American Alpine Jounrna and Accidents in North American Climbing

Texas Tower, East Face, First Free Ascent

Utah, Texas Canyon

  • Climbs And Expeditions
  • Author: Patrick Kingsbury
  • Climb Year: 2016
  • Publication Year: 2017

I have been frequenting the desert of southern Utah for over a decade, concentrating mostly on the obscure and wide cracks. Texas Tower had always been on my list, as it is one of the proudest towers in the Southwest, but it was a challenge for which I wanted to feel fully prepared. Located in a remote canyon outside Blanding, Texas Tower is 800 feet tall, and its only free passage involves difficult offwidth and chimney climbing for nearly the entire route. This spring I finally felt ready—this is what I had been working toward since my brother and I first climbed the famous wide cracks of Castleton Tower’s Kor-Ingalls route on our first trip to the desert 13 years earlier.

I drove to Moabon a Friday evening in late May to meet my friend Jackson Marvell and the photographer Parker Cross. We camped near Blanding and headed into Texas Canyon the following morning. We met two other friends, Trevor Bowman and Emily Reinsel, and proceeded to the canyon rim, where we rapped in and hiked to the tower for a day of recon on the classic south face route (5.11+, Toula-Zaiser, 1987)

After a longer approach than expected, the south face was cooking in the sun. Looking for other nearby options, we decided to check out the east face, an aid route first climbed by Jeff Pheasant and Paul Ross in 2002. As it turns out, the east face route is the analog crack to the south face, has just as much offwidth climbing, and had never seen a free ascent.

Trevor and Emily also wanted to climb the east face and suggested fixing a couple of pitches that day to save time. I offered the first lead to Jackson, and he stepped up to the plate. Beginning with a sparsely protected crux traverse with ledge-fall potential, Jackson linked the first two original pitches (5.9 C2) and (5.9 C1) into a 55-meter free pitch, onsight at 5.11+ R. He fixed the rope, cleaned the pitch, and we raced toward the rim in the dying light.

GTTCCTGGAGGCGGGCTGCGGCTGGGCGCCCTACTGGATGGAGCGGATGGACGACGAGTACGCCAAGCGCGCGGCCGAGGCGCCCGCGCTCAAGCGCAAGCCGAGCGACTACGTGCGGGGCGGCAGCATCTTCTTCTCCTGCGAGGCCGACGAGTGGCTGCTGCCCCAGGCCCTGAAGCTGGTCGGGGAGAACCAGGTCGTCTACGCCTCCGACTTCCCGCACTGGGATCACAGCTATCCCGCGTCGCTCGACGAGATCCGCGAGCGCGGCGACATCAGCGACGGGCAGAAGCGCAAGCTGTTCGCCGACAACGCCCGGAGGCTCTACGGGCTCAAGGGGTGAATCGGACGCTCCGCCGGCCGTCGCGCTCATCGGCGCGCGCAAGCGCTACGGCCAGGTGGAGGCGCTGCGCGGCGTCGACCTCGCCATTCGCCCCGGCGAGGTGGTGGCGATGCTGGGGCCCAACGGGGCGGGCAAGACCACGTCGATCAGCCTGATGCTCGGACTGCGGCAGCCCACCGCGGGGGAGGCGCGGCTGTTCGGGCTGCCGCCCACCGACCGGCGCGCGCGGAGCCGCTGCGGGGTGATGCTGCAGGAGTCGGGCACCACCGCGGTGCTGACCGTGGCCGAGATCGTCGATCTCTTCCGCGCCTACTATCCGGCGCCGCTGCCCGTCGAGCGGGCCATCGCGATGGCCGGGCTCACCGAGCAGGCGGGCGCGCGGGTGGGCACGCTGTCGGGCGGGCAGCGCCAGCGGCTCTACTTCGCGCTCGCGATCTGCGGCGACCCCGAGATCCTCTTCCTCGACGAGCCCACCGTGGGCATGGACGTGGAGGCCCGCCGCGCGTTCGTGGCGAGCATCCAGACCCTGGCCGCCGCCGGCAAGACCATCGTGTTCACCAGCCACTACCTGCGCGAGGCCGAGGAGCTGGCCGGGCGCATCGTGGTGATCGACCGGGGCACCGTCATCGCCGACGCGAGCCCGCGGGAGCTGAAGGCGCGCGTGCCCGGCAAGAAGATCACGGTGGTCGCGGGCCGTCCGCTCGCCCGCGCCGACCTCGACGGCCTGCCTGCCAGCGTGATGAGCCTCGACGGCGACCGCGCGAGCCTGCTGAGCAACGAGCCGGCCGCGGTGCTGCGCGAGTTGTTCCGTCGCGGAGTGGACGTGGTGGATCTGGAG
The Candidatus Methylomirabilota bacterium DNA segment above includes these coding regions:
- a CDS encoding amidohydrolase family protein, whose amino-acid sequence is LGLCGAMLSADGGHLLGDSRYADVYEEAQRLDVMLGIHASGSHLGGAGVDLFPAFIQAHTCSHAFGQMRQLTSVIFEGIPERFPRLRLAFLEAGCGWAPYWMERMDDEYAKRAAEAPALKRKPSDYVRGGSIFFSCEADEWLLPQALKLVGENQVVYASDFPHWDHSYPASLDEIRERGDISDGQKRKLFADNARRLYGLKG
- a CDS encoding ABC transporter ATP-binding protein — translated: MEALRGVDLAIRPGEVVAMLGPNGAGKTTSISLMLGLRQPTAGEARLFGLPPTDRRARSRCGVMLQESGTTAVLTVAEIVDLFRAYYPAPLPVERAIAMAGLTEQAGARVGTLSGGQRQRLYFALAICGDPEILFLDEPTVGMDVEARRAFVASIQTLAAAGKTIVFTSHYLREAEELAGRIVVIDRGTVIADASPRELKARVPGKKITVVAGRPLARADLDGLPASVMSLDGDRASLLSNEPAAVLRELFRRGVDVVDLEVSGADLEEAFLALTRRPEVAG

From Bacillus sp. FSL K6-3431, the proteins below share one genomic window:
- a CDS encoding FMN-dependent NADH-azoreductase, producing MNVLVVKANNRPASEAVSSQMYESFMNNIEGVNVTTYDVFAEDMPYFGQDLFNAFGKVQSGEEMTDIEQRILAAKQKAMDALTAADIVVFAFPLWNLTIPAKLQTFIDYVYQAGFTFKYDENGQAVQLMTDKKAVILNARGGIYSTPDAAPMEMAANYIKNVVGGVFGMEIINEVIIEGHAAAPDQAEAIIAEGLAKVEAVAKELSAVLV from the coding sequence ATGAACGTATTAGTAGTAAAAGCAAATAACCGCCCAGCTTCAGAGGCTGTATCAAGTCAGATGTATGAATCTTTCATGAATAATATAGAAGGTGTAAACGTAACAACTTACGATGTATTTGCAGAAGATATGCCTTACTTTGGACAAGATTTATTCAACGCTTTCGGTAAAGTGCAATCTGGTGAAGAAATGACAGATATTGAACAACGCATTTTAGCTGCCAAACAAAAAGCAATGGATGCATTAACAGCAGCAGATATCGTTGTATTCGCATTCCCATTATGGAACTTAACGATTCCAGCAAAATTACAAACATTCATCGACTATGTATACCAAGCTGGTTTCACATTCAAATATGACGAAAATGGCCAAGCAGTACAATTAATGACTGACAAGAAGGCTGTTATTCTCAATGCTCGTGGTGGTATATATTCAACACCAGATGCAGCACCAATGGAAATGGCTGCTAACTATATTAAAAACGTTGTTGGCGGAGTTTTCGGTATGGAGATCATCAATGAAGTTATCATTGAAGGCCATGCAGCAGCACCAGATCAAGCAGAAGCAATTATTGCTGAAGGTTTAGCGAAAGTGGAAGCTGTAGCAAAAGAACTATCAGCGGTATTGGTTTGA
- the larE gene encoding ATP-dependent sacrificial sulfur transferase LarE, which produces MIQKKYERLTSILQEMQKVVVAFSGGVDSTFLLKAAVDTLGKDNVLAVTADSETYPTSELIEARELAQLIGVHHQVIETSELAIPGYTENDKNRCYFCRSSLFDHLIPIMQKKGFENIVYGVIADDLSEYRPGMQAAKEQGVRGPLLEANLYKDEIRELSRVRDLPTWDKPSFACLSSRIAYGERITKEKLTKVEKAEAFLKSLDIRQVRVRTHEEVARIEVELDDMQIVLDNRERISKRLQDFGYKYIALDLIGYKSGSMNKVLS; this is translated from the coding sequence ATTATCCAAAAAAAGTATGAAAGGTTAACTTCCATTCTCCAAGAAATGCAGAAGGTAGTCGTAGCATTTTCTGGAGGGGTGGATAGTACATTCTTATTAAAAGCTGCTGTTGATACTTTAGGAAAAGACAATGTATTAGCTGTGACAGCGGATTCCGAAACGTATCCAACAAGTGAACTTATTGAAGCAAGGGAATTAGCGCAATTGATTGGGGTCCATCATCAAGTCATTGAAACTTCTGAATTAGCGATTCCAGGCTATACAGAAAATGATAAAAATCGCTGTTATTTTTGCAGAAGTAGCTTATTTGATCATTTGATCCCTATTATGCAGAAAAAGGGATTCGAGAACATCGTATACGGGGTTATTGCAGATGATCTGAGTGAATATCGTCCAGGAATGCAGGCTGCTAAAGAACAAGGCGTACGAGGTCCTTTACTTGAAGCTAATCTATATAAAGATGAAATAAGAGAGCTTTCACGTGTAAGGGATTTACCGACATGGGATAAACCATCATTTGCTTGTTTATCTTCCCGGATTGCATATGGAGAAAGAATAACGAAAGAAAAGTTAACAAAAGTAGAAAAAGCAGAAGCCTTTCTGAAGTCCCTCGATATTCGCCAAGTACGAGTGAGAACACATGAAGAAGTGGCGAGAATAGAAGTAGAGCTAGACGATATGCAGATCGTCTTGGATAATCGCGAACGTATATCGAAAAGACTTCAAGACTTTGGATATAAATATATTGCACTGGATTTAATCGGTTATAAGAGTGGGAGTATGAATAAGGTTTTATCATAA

Having done the enormous approach from the rim and back to camp once, we decided to drive down the 4WD trail when we returned. We left camp the next day, May 29, at 5 a.m., and after a fair bit of gnarly jeep trail we were rewarded with a fairly flat and quick walk to the base of the tower.

As Jackson and I waited at the base for shade, Trevor and Emily jugged our rope and proceeded to aid the route, staying a few pitches ahead of us. Jackson and I then jugged our rope and climbed a 5.8+ chimney to access the offwidth splitter on the tower’s headwall. As Jackson had led the bottom half of the tower, the rest was now mine to attempt. The original fourth pitch (5.9 C2 started with two bolts that led to a crux traverse into a finger crack and crimping section above a very poor single piece (5.12a R). A fall would not have been pleasant here. The pitch then eased into 5.10+ offwidth to the anchor.

The next pitch (5.10 C2) was the final question mark, but thankfully looked to be all offwidth and wider, making a free ascent feel more probable. Tunneling inward to avoid two large roofs, I found the feature to be even tighter than the infamous Liquid Sky chimney on North Six Shooter. After 140 feet of strenuous offwidth and squeeze chimney (5.11+), I made a belay in the middle of Texas Tower—a spot we dubbed the Heart of Texas.

The final marathon chimney pitch (5.9 X) was shared with the south face. After a last boulder problem, we were on the summit with our friends, with a first free ascent under our belts. Every pitch was led onsight, and no fixed gear was added to the route.Jackson followed every pitch free, but I neglected to follow the first lead, opting to ascend the fixed line to save energy for the upper half.

This is a spectacular route on an amazing tower in an absolutely beautiful setting. I feel more than blessed to have had such an adventure and snag one of the coolest offwidth tower routes I have ever experienced, with some truly great people.

  – Patrick Kingsbury

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